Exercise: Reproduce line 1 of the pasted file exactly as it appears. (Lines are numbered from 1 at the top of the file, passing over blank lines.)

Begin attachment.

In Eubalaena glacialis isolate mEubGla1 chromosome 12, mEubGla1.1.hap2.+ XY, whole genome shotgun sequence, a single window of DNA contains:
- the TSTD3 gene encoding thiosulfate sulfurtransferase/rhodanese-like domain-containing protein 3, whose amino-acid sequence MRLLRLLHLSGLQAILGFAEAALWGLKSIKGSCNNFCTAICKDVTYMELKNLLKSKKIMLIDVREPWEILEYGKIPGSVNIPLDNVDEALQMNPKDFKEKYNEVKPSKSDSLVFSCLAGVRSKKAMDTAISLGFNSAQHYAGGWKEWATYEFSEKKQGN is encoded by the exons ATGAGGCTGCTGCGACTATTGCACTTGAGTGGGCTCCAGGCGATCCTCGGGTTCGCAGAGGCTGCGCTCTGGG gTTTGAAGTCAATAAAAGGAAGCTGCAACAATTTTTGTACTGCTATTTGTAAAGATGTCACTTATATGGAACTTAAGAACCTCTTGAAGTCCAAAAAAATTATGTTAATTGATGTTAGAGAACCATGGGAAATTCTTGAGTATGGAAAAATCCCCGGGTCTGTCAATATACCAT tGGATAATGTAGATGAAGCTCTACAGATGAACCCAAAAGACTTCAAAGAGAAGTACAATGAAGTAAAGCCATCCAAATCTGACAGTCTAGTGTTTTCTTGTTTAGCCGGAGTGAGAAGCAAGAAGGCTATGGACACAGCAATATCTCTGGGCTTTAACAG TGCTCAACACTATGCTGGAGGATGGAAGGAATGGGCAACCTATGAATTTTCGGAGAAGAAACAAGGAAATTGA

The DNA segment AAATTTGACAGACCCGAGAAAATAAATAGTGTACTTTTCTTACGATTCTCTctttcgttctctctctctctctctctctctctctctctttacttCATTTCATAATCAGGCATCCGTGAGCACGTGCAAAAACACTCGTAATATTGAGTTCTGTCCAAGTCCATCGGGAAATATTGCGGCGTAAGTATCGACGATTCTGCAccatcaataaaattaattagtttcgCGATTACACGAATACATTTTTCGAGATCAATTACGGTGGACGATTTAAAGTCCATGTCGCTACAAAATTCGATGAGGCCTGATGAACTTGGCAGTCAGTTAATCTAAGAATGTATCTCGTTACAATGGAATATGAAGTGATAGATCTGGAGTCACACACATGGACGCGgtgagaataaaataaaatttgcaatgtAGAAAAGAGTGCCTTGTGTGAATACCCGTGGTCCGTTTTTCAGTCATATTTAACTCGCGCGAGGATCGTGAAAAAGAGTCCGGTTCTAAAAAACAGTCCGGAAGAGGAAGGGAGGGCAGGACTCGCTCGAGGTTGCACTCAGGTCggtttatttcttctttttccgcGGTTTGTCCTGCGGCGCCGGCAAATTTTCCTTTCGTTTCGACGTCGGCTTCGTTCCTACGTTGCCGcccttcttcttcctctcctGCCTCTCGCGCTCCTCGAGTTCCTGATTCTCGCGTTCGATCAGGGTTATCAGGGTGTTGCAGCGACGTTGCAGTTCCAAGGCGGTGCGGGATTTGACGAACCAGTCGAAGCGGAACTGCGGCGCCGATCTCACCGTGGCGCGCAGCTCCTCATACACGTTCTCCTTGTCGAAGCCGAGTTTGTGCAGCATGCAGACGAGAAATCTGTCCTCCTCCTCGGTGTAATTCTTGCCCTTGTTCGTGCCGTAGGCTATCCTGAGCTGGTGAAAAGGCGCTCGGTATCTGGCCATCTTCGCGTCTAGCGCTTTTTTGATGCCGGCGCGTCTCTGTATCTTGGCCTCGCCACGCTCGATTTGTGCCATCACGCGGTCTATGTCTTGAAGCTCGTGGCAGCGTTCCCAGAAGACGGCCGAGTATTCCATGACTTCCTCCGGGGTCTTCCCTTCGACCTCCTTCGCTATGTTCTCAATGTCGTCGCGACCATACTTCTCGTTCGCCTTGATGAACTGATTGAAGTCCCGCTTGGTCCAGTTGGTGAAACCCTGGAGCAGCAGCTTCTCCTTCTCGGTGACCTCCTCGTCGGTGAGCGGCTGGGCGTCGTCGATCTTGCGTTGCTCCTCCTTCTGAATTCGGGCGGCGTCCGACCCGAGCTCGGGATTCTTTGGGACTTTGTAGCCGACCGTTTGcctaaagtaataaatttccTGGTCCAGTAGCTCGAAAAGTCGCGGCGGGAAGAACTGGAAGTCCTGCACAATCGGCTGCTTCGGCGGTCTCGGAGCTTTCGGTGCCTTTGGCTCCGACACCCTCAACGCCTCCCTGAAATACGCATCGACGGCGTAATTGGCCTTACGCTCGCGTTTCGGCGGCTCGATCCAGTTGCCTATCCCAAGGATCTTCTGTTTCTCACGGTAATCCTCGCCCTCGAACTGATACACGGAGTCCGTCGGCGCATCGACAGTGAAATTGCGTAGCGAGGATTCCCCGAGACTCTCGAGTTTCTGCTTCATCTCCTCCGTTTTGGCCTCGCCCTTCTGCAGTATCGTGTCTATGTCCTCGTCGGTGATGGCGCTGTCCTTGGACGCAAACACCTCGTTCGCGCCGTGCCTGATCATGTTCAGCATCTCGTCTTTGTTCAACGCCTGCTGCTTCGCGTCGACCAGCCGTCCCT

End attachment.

In Eubalaena glacialis isolate mEubGla1 chromosome 12, mEubGla1.1.hap2.+ XY, whole genome shotgun sequence, a single window of DNA contains: